Through its fun vacation scenes, the novel becomes a critique of commonplace definitions of manhood and a proposal of a healthier, more relational, and realistic model.
Eytan Uliel’s novel Man Mission is a satisfying chronicle of macho “guycations” and an insightful meditation on men’s life journeys.
The story is about four Australian men who “play, laugh, and swear” through often grueling and sometimes dangerous annual escapades over fifteen years. In Africa, the men come face-to-face with a lion. In the Pacific, they come upon a shark. They cross a Japanese mountain range by bicycle. On a remote island, they fall into a “Kava-coma” after drinking Kava root extract with a native chieftain. In Vietnam, they lodge in a hotel reserved for Communist Party officials. Their annual one-week mission is a getaway from their families and professional chores, and an opportunity to let it all hang out.
A professional as well as recreational traveler and travel writer, Uliel describes the action with the narrative authority of a man who has been there and done it all. Written in the style of memoir, an unnamed first-person narrator provides effective real-time descriptions of the exotic cultures, physical challenges, and guy-fun in spades. The dialogue captures the competitive candor of boys having fun. As Sam, one of the leads, discusses the narrator’s wife, he jests: “And for reasons none of us can understand, the lovely lady seems to be genuinely in love with you.”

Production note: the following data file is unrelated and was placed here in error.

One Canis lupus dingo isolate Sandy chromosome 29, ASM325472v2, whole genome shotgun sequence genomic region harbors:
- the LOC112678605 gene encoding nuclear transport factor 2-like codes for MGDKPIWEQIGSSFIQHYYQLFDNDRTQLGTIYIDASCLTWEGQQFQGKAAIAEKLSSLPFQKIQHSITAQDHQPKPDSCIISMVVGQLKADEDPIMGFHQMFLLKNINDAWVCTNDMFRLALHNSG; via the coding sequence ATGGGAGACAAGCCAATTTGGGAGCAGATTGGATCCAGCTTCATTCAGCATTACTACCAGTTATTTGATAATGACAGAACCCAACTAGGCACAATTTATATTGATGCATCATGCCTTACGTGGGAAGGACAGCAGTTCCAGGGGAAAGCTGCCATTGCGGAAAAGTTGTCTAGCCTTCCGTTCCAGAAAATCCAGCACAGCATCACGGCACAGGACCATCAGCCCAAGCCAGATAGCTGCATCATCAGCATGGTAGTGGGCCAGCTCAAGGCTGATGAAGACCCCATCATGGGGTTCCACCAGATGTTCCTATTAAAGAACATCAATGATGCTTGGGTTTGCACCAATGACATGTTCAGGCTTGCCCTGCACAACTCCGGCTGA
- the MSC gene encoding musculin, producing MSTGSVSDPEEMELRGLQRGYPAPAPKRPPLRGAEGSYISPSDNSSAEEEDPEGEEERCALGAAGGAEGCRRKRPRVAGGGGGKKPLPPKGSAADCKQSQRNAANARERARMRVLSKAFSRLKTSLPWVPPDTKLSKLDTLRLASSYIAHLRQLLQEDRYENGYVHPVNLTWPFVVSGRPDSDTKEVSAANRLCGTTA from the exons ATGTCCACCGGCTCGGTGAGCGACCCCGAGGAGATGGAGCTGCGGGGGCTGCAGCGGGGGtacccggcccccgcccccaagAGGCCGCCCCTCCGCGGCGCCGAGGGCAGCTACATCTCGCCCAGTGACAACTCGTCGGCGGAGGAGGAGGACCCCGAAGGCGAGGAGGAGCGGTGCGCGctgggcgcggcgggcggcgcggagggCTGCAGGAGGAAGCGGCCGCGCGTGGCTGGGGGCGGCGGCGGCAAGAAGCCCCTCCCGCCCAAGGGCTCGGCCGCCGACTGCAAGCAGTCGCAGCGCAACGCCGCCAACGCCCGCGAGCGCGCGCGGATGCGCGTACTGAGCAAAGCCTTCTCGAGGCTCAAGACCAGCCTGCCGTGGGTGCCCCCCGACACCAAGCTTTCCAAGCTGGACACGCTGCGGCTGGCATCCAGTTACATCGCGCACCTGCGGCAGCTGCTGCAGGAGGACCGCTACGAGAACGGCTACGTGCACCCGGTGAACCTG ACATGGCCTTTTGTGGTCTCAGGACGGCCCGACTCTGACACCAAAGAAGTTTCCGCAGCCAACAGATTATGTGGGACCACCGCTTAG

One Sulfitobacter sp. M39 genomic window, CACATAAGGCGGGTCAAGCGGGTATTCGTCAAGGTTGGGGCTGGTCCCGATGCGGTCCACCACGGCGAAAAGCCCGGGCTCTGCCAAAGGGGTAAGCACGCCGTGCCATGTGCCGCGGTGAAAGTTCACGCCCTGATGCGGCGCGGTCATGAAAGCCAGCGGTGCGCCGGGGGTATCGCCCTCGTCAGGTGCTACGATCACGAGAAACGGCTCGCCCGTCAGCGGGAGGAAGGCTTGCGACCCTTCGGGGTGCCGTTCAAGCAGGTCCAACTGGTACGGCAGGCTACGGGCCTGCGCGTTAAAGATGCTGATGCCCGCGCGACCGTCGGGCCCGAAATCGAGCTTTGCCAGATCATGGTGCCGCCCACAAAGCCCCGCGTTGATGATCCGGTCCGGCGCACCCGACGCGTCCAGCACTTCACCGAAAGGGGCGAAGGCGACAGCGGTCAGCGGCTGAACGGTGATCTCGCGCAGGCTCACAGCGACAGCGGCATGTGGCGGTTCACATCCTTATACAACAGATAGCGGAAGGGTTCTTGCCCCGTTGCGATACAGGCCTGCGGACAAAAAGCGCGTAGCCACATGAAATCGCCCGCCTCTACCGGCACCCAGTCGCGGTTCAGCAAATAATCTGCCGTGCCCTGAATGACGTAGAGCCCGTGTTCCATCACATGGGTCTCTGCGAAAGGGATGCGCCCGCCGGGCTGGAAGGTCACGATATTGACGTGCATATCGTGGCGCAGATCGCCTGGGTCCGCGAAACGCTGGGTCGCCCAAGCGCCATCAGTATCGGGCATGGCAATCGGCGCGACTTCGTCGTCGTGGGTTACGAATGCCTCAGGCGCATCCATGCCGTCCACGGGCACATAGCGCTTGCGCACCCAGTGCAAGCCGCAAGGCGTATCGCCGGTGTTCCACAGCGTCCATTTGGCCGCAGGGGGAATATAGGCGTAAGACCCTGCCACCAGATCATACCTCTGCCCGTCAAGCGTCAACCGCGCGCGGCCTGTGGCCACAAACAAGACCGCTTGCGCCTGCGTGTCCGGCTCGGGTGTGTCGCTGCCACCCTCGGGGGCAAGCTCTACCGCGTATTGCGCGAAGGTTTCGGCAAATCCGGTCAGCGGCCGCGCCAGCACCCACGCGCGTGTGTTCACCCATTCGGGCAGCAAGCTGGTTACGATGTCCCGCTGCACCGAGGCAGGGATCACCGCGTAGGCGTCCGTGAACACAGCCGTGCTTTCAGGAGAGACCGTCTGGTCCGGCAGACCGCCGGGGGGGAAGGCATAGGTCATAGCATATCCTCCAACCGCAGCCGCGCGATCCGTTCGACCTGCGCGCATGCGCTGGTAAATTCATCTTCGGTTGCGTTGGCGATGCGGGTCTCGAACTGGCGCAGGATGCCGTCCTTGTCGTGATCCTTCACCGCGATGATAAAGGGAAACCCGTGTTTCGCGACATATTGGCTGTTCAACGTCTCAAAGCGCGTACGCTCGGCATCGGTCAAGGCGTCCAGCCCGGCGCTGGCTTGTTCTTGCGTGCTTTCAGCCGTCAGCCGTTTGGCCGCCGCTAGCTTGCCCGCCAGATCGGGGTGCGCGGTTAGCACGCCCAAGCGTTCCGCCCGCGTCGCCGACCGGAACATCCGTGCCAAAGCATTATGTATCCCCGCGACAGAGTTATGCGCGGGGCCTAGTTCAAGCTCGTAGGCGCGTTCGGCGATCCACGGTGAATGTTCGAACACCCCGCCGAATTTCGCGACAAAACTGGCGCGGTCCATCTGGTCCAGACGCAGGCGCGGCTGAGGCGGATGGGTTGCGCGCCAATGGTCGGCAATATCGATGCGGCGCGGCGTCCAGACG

The men’s vacations are invested with rituals, from Sumo wrestling to a post-vacation victory lap: a steak dinner. A “Wives Committee” sanctions the trips, and a “Relationship Playbook” evolves as the men share ideas on how to keep their families happy. A commandment of the “Man Mission Charter” is “He who whines loudest wears the Pink Bracelet.”
A secondary narrative, encompassing the narrator’s backstory, balances the book’s action with necessary context. As they age and their everyday successes and failures shape them, the book’s characters demonstrate a facility for gut-wrenching self-revelation. In a kayak in the Andaman Sea near Thailand, the narrator realizes that he is “stalked by unease” as cracks in his family life and career become too evident to ignore. Eventually he experiences a devastating betrayal and divorce. His once-successful career succumbs to the inevitability of the business cycle. His journey from suffering to acceptance is tougher even than rowing in the open sea near Fiji.
These journeys, often accompanied by macho posturing, provide an excellent frame for the novel’s thesis: a critique of commonplace definitions of manhood and a proposal of a healthier, more relational, and realistic model.
For the man who reads for kicks, Man Mission is replete with action and laughs. But for the man seeking growth and fulfillment as well, it provides revelations. As the book deconstructs the “man code,” it also updates and revamps it. The boys play as boys must, but they also discover skills needed for living in the world.
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